This whole Brexit process has been a fascinatingly revealing psychological experiment, especially given the huge sample size. It certainly means we should be less sneering at the 1920's early 1930's German people for finding themselves where they did in 1945. It starts with having certain biases, emotions and grievances, that translates to being too eager to believe something that chimes with those emotions and then continues through the continual process of post hoc rationalising as a coping method for cognitive dissonance.
 

Lefty

Well-known member
#33
President of the Commission in her State of the Union speech to the European Parliament today quotes Margaret Thatcher: ‘Britain does not break Treaties. It would be bad for Britain, bad for relations with the rest of the world, and bad for any future Treaty on trade’.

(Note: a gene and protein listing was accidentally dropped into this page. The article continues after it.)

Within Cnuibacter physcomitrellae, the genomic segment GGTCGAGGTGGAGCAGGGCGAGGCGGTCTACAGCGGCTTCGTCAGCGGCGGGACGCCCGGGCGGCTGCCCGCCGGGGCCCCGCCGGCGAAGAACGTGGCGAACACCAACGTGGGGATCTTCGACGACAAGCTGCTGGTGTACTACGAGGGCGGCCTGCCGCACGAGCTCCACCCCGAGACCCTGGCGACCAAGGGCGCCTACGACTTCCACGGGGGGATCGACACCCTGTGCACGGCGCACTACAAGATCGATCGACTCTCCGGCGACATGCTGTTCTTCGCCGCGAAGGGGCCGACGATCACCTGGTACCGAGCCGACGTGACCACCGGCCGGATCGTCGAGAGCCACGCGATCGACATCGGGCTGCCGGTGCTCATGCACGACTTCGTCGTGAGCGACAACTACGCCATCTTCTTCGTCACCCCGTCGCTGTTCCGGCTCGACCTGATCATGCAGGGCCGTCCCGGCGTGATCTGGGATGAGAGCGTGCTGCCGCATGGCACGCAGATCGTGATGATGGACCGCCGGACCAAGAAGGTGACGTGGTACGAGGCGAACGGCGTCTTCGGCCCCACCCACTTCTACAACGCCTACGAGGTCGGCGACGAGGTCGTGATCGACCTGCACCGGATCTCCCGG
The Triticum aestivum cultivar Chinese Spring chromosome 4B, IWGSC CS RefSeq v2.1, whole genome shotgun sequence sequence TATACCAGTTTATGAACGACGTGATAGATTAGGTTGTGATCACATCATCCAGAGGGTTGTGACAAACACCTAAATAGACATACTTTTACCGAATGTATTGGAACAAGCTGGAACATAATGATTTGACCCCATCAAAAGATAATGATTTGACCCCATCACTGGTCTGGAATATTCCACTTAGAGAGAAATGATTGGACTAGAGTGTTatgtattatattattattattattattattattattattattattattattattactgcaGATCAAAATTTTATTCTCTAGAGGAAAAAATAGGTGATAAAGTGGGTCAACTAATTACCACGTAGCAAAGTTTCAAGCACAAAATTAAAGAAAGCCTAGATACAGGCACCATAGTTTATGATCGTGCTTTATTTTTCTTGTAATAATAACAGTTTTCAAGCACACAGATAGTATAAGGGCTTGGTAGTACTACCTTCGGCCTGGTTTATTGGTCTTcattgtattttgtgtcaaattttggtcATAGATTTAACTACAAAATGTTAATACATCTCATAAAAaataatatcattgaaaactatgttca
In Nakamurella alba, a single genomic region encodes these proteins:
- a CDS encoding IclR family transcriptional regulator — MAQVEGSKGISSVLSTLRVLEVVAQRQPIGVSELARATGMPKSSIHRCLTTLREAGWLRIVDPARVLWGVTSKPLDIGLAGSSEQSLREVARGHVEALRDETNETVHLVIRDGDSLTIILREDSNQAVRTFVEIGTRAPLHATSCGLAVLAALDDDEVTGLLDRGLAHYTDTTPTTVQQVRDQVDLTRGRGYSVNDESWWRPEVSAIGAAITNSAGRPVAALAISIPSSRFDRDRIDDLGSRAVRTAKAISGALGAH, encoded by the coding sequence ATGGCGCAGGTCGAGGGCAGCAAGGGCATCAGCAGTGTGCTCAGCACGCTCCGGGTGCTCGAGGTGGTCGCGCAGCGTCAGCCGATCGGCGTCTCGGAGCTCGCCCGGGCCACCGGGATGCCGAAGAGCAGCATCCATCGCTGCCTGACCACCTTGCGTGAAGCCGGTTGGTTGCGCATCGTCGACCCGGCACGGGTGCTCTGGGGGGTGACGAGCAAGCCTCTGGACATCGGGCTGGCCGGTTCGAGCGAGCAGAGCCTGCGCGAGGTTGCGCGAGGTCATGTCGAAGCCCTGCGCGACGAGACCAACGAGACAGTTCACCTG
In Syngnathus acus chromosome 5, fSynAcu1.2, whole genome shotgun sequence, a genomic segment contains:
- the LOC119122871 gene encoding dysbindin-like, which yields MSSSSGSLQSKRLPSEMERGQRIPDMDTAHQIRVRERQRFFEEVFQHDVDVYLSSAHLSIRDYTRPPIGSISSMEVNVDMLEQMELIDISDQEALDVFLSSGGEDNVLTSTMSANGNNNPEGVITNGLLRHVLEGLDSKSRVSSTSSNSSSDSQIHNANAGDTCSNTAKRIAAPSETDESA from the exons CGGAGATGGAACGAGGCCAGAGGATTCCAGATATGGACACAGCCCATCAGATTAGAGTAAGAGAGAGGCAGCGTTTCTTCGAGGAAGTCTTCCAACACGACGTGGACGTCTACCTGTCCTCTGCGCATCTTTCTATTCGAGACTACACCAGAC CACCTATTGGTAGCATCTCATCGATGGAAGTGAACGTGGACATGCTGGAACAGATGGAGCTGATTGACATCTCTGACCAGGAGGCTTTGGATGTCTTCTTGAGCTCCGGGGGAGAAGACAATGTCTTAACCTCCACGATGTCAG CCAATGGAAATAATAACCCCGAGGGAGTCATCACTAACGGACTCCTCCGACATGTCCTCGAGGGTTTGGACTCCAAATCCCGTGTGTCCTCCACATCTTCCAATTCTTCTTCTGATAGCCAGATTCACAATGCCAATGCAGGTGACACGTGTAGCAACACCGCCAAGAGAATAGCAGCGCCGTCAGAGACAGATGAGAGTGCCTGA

The reason Thatcher negotiated so hard and so well at Fountainbleu was because she took international legal obligations seriously, and she secured an astonishingly good deal for UK which bound the EC (now EU)

Some of her MPs wanted her to withhold EC budget contributions to force other leaders' hands, but she refused.

I'm finding more and more things to respect about Margaret Thatcher, which makes me even more scathing of Johnson and co.
 

Liamo

Well-known member
#40
From the 4 congressmen who signed the letter 2 are, or were, IRA sympathisers with a dubious record in the area and one was a close friend of Martin McGuinness.
I'm not sure what difference that's supposed to make. What's more important is that two of them are in charge of two of the most powerful and important House Committees (Foreign Affairs and Ways & Means) when it comes to US foreign trade agreements.

If the chairmen of these two committees say a US-UK trade deal is in jeopardy because of this issue, I think that has to be taken seriously.